If Obama wants Reagan’s capital gains tax rate, he should take Reagan’s income tax rates

President Obama, of all people, seems to have embraced a new approach: What would Reagan do—about tax rates?

The White House has sent conservatives what it apparently thinks is a very clever message: You say the economy boomed under President Ronald Reagan’s tax reforms. Well, Reagan’s top capital gains tax rate was 28 percent, so let’s go back to that.

Of course, Obama has already increased the long-term capital gains tax rate on high-income earners from 15 percent under President George W. Bush to 23.8 percent. Which includes a 3.8 percent tax on net investment income. Long-term capital gains are currently defined as investments held for at least a year (those held less than a year are usually taxed at regular income tax rates).

Now Obama wants to push that rate up to 28 percent—the same rate established in the Tax Reform Act (TRA) of 1986, which was signed by Reagan.

But if Obama wants to channel what Reagan would do, don’t stop with capital gains. That change was part of a larger tax reform law that dramatically spurred economic growth. If Obama wants to embrace Reagan tax rates, he needs to include Reagan’s individual income tax rates.

TRA consolidated the personal income tax to two rates: 15 percent and 28 percent. The top rate had been 50 percent.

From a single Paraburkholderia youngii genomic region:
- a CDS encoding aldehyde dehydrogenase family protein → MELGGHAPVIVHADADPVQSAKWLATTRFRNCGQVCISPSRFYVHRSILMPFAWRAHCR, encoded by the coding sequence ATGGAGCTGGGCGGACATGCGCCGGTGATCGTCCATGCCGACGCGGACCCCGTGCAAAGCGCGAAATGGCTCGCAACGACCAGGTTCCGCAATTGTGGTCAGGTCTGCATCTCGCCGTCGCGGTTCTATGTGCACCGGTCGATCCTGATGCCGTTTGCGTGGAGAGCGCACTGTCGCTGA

Even though there was bipartisan support for TRA and its income tax reforms, moderates and liberals have been trying to increase those rates ever since. Successfully, I might add.

President George H.W. Bush—Mr. Read My Lips, No New Taxes—agreed to a new 31 percent bracket for the top marginal income tax rate, and it cost him the support of conservatives and his reelection bid.

Liberal Bill Clinton added two more income tax rates in 1993—36 percent and 39.6 percent—when Democrats stilled controlled Congress. So the number of rates had jumped from two under Reagan to five, with three of them higher than Reagan’s top rate of 28 percent.

George W. Bush increased the number of rates to six, but slightly reduced most levels, and lowered the top rate to 35 percent.

But Obama is on a death march for higher taxes. Thanks to him there are now seven individual income tax rates, with a 39.6 percent rate for the highest income earners.

Raising the capital gains tax rate is just about the most anti-economic growth step a government can take. It’s a very bad idea. But if Obama is determined to try, and continues to claim that’s what Reagan would do, then Republicans should remind the president that isn’t all Reagan did: He lowered and simplified the income tax.

If Obama wants the Reagan growth rates, he needs the Reagan income tax rates.

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